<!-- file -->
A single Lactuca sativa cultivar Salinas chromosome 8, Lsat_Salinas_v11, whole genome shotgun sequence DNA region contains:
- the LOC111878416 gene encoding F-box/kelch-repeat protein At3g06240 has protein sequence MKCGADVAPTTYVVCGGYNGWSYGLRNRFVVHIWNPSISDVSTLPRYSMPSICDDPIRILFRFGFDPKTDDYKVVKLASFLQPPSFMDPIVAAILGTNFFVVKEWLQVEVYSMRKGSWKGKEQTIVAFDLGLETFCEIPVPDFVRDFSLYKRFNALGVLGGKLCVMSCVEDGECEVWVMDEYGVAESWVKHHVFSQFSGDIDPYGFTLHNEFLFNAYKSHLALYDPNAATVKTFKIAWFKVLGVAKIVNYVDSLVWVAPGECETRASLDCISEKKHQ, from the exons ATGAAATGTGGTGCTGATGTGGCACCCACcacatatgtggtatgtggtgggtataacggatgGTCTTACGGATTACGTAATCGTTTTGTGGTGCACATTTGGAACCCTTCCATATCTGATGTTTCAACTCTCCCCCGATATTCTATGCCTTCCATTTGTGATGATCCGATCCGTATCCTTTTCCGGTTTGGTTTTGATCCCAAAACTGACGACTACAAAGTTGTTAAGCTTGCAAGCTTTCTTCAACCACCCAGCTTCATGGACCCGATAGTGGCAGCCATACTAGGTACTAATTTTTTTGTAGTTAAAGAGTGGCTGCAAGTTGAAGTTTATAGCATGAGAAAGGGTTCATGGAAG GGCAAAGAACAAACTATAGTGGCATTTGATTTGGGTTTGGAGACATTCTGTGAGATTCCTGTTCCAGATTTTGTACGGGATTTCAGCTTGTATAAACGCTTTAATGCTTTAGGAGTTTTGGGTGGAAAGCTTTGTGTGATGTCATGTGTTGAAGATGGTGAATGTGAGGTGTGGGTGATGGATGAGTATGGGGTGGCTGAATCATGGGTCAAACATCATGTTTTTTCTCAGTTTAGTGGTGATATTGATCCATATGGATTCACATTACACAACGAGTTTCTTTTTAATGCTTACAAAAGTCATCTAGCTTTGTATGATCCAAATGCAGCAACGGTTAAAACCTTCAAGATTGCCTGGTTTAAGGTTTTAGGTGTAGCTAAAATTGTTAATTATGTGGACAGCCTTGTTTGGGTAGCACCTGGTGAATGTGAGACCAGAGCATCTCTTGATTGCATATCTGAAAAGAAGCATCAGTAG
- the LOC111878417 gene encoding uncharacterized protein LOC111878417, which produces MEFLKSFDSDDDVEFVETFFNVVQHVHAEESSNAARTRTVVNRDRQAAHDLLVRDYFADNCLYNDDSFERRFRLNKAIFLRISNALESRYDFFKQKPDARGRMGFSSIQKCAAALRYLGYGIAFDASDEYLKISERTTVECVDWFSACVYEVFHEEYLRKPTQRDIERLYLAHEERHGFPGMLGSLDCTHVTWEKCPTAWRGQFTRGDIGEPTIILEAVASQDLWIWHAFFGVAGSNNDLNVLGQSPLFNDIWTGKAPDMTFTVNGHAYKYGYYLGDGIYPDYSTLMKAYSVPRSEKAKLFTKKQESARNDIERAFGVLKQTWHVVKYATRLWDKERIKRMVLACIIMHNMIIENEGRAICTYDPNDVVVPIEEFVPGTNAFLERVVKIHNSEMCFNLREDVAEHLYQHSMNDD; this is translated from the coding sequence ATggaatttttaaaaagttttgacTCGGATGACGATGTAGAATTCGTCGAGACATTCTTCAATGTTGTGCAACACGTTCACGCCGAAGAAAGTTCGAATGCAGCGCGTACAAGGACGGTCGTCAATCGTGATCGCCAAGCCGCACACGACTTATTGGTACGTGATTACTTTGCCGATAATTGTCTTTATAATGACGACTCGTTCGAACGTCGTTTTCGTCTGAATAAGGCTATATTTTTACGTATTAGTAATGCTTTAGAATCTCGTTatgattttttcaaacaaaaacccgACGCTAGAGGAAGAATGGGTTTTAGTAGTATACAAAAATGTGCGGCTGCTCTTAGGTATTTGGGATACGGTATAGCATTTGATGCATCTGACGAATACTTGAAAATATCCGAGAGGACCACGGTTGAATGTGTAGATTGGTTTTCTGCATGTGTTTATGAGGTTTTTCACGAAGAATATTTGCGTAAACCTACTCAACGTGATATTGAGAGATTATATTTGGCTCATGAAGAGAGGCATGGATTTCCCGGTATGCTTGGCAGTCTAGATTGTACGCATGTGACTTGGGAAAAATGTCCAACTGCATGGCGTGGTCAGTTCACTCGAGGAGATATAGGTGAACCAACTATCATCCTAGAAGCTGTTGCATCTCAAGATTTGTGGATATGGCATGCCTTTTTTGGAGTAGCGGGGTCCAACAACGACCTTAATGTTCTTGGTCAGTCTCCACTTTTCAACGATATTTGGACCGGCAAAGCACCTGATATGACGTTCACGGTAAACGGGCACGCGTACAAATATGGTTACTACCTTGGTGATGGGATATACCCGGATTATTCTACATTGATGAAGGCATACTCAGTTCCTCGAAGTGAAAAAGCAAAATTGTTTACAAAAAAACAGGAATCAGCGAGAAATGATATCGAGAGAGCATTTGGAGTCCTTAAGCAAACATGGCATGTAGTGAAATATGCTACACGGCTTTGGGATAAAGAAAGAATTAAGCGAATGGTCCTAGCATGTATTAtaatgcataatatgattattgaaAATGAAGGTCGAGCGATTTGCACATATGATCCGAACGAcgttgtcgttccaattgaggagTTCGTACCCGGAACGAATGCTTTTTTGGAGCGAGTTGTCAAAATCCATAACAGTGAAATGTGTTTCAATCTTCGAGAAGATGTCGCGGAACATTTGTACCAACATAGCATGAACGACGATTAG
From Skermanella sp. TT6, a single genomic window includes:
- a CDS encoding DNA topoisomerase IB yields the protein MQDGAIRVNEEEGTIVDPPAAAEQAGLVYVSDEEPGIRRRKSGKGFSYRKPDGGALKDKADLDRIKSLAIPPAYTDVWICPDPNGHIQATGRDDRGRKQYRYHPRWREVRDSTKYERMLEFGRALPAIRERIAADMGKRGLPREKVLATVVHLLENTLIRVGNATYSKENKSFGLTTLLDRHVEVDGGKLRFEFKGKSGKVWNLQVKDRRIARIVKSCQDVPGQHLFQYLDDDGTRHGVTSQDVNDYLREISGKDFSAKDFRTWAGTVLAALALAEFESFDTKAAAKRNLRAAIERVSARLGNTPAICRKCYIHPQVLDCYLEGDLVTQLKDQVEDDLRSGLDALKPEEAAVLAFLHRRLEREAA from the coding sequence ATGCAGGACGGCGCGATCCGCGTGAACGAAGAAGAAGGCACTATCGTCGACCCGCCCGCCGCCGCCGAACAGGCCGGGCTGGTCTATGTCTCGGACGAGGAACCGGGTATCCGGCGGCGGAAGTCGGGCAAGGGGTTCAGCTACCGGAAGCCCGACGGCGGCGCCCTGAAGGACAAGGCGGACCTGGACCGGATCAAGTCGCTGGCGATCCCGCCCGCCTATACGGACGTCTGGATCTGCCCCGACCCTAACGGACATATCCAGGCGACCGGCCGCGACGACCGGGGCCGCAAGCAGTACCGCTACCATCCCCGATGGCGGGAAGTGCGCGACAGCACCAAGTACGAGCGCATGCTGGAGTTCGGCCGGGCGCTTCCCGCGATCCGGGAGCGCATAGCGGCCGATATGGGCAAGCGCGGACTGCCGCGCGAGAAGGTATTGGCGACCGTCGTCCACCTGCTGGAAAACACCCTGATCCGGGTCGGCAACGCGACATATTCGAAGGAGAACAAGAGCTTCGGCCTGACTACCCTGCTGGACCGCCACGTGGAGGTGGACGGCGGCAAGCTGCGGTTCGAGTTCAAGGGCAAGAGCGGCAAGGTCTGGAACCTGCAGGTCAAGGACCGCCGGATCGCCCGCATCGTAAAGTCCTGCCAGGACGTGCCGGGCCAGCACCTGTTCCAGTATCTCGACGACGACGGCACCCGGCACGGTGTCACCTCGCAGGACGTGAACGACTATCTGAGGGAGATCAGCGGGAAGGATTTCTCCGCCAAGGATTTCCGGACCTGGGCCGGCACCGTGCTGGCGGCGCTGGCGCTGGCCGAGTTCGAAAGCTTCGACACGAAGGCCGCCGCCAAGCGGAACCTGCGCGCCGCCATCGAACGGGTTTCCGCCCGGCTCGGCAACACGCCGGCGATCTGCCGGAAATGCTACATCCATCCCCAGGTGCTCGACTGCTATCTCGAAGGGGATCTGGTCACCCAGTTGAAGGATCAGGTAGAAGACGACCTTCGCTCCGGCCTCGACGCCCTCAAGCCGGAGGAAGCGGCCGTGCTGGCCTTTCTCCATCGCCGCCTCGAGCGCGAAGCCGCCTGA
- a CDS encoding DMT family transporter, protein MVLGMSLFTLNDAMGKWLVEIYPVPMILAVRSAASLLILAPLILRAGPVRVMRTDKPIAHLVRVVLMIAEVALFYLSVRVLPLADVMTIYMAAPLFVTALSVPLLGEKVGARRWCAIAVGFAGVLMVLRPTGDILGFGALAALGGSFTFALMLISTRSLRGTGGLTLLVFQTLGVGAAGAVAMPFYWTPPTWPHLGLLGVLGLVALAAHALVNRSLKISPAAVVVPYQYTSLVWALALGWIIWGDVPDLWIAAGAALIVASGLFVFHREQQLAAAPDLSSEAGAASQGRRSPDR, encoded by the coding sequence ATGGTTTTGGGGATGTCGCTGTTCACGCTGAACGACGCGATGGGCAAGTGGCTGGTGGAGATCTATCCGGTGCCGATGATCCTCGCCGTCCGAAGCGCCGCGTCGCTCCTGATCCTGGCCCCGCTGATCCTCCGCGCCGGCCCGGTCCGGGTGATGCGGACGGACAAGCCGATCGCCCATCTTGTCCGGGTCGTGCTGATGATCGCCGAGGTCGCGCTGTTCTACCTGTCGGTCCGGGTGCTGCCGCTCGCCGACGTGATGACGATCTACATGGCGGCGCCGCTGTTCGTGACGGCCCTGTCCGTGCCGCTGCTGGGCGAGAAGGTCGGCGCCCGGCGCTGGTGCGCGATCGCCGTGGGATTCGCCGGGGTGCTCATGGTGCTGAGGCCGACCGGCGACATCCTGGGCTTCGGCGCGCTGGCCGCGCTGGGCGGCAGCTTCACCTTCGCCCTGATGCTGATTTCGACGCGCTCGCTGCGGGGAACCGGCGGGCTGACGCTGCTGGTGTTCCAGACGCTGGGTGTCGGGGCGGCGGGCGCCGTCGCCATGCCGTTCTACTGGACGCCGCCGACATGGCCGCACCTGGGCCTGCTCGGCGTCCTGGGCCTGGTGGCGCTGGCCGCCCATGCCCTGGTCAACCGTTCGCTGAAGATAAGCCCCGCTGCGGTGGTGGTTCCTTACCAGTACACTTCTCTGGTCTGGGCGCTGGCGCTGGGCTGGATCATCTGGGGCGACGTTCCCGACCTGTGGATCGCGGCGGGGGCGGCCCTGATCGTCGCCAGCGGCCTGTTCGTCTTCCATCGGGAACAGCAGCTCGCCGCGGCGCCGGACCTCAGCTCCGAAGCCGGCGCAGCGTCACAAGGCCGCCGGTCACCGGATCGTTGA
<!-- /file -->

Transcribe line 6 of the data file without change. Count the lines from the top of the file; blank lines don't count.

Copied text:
- a CDS encoding DMT family transporter, protein MVLGMSLFTLNDAMGKWLVEIYPVPMILAVRSAASLLILAPLILRAGPVRVMRTDKPIAHLVRVVLMIAEVALFYLSVRVLPLADVMTIYMAAPLFVTALSVPLLGEKVGARRWCAIAVGFAGVLMVLRPTGDILGFGALAALGGSFTFALMLISTRSLRGTGGLTLLVFQTLGVGAAGAVAMPFYWTPPTWPHLGLLGVLGLVALAAHALVNRSLKISPAAVVVPYQYTSLVWALALGWIIWGDVPDLWIAAGAALIVASGLFVFHREQQLAAAPDLSSEAGAASQGRRSPDR, encoded by the coding sequence ATGGTTTTGGGGATGTCGCTGTTCACGCTGAACGACGCGATGGGCAAGTGGCTGGTGGAGATCTATCCGGTGCCGATGATCCTCGCCGTCCGAAGCGCCGCGTCGCTCCTGATCCTGGCCCCGCTGATCCTCCGCGCCGGCCCGGTCCGGGTGATGCGGACGGACAAGCCGATCGCCCATCTTGTCCGGGTCGTGCTGATGATCGCCGAGGTCGCGCTGTTCTACCTGTCGGTCCGGGTGCTGCCGCTCGCCGACGTGATGACGATCTACATGGCGGCGCCGCTGTTCGTGACGGCCCTGTCCGTGCCGCTGCTGGGCGAGAAGGTCGGCGCCCGGCGCTGGTGCGCGATCGCCGTGGGATTCGCCGGGGTGCTCATGGTGCTGAGGCCGACCGGCGACATCCTGGGCTTCGGCGCGCTGGCCGCGCTGGGCGGCAGCTTCACCTTCGCCCTGATGCTGATTTCGACGCGCTCGCTGCGGGGAACCGGCGGGCTGACGCTGCTGGTGTTCCAGACGCTGGGTGTCGGGGCGGCGGGCGCCGTCGCCATGCCGTTCTACTGGACGCCGCCGACATGGCCGCACCTGGGCCTGCTCGGCGTCCTGGGCCTGGTGGCGCTGGCCGCCCATGCCCTGGTCAACCGTTCGCTGAAGATAAGCCCCGCTGCGGTGGTGGTTCCTTACCAGTACACTTCTCTGGTCTGGGCGCTGGCGCTGGGCTGGATCATCTGGGGCGACGTTCCCGACCTGTGGATCGCGGCGGGGGCGGCCCTGATCGTCGCCAGCGGCCTGTTCGTCTTCCATCGGGAACAGCAGCTCGCCGCGGCGCCGGACCTCAGCTCCGAAGCCGGCGCAGCGTCACAAGGCCGCCGGTCACCGGATCGTTGA